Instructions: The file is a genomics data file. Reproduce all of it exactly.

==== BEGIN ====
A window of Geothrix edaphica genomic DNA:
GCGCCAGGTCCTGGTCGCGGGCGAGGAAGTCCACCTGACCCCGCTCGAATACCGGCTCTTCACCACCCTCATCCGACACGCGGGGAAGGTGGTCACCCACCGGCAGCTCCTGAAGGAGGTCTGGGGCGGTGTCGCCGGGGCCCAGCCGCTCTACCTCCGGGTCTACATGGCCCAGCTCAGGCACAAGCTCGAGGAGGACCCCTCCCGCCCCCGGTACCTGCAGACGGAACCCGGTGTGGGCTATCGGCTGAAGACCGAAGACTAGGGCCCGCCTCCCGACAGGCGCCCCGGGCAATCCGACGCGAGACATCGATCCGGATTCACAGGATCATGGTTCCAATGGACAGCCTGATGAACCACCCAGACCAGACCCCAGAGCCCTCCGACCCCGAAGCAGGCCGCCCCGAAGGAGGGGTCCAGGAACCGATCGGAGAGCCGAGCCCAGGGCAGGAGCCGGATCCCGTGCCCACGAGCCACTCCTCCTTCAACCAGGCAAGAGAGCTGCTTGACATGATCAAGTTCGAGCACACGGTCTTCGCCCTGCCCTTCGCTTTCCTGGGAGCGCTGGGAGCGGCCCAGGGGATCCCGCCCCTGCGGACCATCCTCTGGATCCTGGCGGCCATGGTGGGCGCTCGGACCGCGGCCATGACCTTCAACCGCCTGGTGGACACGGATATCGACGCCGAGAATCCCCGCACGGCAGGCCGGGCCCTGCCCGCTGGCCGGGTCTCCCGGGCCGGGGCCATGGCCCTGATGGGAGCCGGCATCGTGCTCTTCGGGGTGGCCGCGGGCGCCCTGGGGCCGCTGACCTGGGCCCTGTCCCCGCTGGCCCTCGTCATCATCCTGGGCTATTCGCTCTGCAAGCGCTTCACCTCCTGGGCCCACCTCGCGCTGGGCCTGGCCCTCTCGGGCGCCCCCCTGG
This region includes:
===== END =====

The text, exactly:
A window of Geothrix edaphica genomic DNA:
GCGCCAGGTCCTGGTCGCGGGCGAGGAAGTCCACCTGACCCCGCTCGAATACCGGCTCTTCACCACCCTCATCCGACACGCGGGGAAGGTGGTCACCCACCGGCAGCTCCTGAAGGAGGTCTGGGGCGGTGTCGCCGGGGCCCAGCCGCTCTACCTCCGGGTCTACATGGCCCAGCTCAGGCACAAGCTCGAGGAGGACCCCTCCCGCCCCCGGTACCTGCAGACGGAACCCGGTGTGGGCTATCGGCTGAAGACCGAAGACTAGGGCCCGCCTCCCGACAGGCGCCCCGGGCAATCCGACGCGAGACATCGATCCGGATTCACAGGATCATGGTTCCAATGGACAGCCTGATGAACCACCCAGACCAGACCCCAGAGCCCTCCGACCCCGAAGCAGGCCGCCCCGAAGGAGGGGTCCAGGAACCGATCGGAGAGCCGAGCCCAGGGCAGGAGCCGGATCCCGTGCCCACGAGCCACTCCTCCTTCAACCAGGCAAGAGAGCTGCTTGACATGATCAAGTTCGAGCACACGGTCTTCGCCCTGCCCTTCGCTTTCCTGGGAGCGCTGGGAGCGGCCCAGGGGATCCCGCCCCTGCGGACCATCCTCTGGATCCTGGCGGCCATGGTGGGCGCTCGGACCGCGGCCATGACCTTCAACCGCCTGGTGGACACGGATATCGACGCCGAGAATCCCCGCACGGCAGGCCGGGCCCTGCCCGCTGGCCGGGTCTCCCGGGCCGGGGCCATGGCCCTGATGGGAGCCGGCATCGTGCTCTTCGGGGTGGCCGCGGGCGCCCTGGGGCCGCTGACCTGGGCCCTGTCCCCGCTGGCCCTCGTCATCATCCTGGGCTATTCGCTCTGCAAGCGCTTCACCTCCTGGGCCCACCTCGCGCTGGGCCTGGCCCTCTCGGGCGCCCCCCTGG
This region includes: